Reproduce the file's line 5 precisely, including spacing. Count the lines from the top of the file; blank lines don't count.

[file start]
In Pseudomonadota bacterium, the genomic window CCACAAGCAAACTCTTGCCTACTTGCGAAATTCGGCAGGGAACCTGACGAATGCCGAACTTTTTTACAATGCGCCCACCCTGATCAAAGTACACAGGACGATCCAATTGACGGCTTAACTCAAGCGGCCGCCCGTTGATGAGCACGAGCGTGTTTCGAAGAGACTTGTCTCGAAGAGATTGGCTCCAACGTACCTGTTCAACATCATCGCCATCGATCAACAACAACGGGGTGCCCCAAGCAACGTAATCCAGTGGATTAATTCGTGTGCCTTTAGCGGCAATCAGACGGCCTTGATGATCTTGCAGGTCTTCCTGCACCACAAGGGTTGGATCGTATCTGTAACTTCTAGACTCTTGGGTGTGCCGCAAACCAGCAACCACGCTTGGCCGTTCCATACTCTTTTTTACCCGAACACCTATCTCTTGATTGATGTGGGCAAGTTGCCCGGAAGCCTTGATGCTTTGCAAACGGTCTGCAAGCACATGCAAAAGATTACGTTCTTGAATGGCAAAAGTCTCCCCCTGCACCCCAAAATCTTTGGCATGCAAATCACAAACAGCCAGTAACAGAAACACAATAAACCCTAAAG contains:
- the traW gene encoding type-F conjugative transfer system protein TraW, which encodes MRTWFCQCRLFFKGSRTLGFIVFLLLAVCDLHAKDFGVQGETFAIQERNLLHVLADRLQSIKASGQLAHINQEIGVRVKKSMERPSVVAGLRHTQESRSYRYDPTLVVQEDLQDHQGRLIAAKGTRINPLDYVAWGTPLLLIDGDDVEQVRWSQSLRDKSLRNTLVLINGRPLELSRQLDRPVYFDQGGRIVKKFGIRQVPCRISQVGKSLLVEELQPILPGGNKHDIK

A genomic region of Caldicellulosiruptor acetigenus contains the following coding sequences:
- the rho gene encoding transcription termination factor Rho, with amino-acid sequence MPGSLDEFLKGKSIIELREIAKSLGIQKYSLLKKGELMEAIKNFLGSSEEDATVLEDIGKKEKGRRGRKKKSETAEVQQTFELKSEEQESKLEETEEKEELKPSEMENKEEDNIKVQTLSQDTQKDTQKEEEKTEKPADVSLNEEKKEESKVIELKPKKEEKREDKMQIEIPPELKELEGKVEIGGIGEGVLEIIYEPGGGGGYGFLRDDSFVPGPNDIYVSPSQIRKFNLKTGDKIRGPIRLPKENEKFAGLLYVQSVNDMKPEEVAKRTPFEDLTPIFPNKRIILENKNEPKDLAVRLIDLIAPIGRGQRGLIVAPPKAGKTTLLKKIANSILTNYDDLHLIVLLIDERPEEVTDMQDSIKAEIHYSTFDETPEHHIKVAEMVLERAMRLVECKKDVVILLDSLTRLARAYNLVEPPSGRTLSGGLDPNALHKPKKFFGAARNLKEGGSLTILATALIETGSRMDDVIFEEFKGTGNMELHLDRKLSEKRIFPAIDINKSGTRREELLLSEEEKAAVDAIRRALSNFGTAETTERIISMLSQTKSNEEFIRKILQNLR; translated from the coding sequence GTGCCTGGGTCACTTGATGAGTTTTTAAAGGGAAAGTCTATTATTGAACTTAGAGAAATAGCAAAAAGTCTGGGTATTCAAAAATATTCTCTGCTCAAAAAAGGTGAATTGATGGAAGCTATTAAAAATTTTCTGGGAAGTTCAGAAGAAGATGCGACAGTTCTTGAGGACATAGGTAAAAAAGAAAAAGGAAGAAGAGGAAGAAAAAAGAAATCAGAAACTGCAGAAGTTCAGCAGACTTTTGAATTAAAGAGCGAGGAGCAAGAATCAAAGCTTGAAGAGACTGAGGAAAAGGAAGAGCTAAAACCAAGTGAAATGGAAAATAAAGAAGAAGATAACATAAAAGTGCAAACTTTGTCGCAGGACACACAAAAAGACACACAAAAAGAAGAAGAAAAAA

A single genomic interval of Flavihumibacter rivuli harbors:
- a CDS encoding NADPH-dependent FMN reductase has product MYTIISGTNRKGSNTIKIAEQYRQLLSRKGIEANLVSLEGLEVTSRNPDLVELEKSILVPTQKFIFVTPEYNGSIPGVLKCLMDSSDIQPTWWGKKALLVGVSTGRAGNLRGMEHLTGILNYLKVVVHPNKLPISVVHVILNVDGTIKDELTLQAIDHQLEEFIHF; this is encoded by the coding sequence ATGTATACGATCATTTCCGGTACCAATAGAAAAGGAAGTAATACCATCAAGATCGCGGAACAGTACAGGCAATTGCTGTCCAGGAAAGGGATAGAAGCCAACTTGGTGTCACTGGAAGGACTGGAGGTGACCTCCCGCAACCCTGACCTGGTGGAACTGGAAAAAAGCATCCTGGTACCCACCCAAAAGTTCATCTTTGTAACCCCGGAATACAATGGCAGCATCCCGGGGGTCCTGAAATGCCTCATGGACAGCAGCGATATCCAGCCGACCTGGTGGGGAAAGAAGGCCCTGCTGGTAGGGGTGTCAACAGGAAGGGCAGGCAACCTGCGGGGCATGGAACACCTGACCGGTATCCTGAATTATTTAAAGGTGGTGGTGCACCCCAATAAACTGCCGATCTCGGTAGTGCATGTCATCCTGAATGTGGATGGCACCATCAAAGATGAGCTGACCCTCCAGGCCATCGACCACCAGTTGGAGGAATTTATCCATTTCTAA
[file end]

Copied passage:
A single genomic interval of Flavihumibacter rivuli harbors: